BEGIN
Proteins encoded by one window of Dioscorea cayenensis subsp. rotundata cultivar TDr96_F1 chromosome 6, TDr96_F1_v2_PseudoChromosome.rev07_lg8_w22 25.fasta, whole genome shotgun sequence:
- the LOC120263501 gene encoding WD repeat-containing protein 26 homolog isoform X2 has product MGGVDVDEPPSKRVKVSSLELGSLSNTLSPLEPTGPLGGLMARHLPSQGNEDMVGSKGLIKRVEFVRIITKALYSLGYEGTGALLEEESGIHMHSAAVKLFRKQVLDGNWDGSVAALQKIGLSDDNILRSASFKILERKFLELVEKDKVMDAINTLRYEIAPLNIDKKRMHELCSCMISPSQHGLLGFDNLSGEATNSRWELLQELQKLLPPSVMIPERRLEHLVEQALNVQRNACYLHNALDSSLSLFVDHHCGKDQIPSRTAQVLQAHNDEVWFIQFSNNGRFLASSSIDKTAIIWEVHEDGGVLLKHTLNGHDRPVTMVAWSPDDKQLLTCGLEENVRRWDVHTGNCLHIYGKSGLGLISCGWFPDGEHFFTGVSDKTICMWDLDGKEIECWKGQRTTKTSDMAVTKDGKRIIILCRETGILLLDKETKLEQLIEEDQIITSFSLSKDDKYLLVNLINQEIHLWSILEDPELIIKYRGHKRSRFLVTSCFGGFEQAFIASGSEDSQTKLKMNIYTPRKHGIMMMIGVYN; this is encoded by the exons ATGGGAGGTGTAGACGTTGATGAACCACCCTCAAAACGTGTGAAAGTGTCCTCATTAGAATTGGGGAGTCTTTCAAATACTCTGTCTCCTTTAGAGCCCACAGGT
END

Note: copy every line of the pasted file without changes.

Proteins encoded by one window of Dioscorea cayenensis subsp. rotundata cultivar TDr96_F1 chromosome 6, TDr96_F1_v2_PseudoChromosome.rev07_lg8_w22 25.fasta, whole genome shotgun sequence:
- the LOC120263501 gene encoding WD repeat-containing protein 26 homolog isoform X2 has product MGGVDVDEPPSKRVKVSSLELGSLSNTLSPLEPTGPLGGLMARHLPSQGNEDMVGSKGLIKRVEFVRIITKALYSLGYEGTGALLEEESGIHMHSAAVKLFRKQVLDGNWDGSVAALQKIGLSDDNILRSASFKILERKFLELVEKDKVMDAINTLRYEIAPLNIDKKRMHELCSCMISPSQHGLLGFDNLSGEATNSRWELLQELQKLLPPSVMIPERRLEHLVEQALNVQRNACYLHNALDSSLSLFVDHHCGKDQIPSRTAQVLQAHNDEVWFIQFSNNGRFLASSSIDKTAIIWEVHEDGGVLLKHTLNGHDRPVTMVAWSPDDKQLLTCGLEENVRRWDVHTGNCLHIYGKSGLGLISCGWFPDGEHFFTGVSDKTICMWDLDGKEIECWKGQRTTKTSDMAVTKDGKRIIILCRETGILLLDKETKLEQLIEEDQIITSFSLSKDDKYLLVNLINQEIHLWSILEDPELIIKYRGHKRSRFLVTSCFGGFEQAFIASGSEDSQTKLKMNIYTPRKHGIMMMIGVYN; this is encoded by the exons ATGGGAGGTGTAGACGTTGATGAACCACCCTCAAAACGTGTGAAAGTGTCCTCATTAGAATTGGGGAGTCTTTCAAATACTCTGTCTCCTTTAGAGCCCACAGGT